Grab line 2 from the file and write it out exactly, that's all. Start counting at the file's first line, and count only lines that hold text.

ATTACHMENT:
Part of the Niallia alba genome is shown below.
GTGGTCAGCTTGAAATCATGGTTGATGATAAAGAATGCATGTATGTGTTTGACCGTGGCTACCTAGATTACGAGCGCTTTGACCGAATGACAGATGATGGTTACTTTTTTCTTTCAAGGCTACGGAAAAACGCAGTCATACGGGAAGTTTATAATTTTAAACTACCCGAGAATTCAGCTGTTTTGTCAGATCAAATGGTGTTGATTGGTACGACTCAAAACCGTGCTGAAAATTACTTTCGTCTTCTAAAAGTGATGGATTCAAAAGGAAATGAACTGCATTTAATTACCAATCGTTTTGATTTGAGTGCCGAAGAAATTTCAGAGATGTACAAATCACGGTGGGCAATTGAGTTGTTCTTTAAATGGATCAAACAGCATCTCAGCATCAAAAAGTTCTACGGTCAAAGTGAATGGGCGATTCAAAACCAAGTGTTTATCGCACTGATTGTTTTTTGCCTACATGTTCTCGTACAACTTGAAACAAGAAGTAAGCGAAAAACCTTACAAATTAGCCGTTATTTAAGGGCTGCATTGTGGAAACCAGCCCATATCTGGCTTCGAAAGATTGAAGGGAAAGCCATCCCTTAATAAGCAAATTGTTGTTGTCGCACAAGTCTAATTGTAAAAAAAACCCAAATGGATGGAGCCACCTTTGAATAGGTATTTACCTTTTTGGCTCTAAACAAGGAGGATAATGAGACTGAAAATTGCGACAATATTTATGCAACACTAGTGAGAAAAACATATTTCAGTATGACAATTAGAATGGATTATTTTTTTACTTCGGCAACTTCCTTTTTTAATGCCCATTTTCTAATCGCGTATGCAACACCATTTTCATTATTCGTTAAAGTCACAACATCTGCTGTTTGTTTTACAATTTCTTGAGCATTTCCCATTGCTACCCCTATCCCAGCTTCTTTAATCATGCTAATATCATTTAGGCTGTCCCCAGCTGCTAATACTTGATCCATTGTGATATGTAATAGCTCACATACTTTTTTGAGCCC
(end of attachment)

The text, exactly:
GTGGTCAGCTTGAAATCATGGTTGATGATAAAGAATGCATGTATGTGTTTGACCGTGGCTACCTAGATTACGAGCGCTTTGACCGAATGACAGATGATGGTTACTTTTTTCTTTCAAGGCTACGGAAAAACGCAGTCATACGGGAAGTTTATAATTTTAAACTACCCGAGAATTCAGCTGTTTTGTCAGATCAAATGGTGTTGATTGGTACGACTCAAAACCGTGCTGAAAATTACTTTCGTCTTCTAAAAGTGATGGATTCAAAAGGAAATGAACTGCATTTAATTACCAATCGTTTTGATTTGAGTGCCGAAGAAATTTCAGAGATGTACAAATCACGGTGGGCAATTGAGTTGTTCTTTAAATGGATCAAACAGCATCTCAGCATCAAAAAGTTCTACGGTCAAAGTGAATGGGCGATTCAAAACCAAGTGTTTATCGCACTGATTGTTTTTTGCCTACATGTTCTCGTACAACTTGAAACAAGAAGTAAGCGAAAAACCTTACAAATTAGCCGTTATTTAAGGGCTGCATTGTGGAAACCAGCCCATATCTGGCTTCGAAAGATTGAAGGGAAAGCCATCCCTTAATAAGCAAATTGTTGTTGTCGCACAAGTCTAATTGTAAAAAAAACCCAAATGGATGGAGCCACCTTTGAATAGGTATTTACCTTTTTGGCTCTAAACAAGGAGGATAATGAGACTGAAAATTGCGACAATATTTATGCAACACTAGTGAGAAAAACATATTTCAGTATGACAATTAGAATGGATTATTTTTTTACTTCGGCAACTTCCTTTTTTAATGCCCATTTTCTAATCGCGTATGCAACACCATTTTCATTATTCGTTAAAGTCACAACATCTGCTGTTTGTTTTACAATTTCTTGAGCATTTCCCATTGCTACCCCTATCCCAGCTTCTTTAATCATGCTAATATCATTTAGGCTGTCCCCAGCTGCTAATACTTGATCCATTGTGATATGTAATAGCTCACATACTTTTTTGAGCCC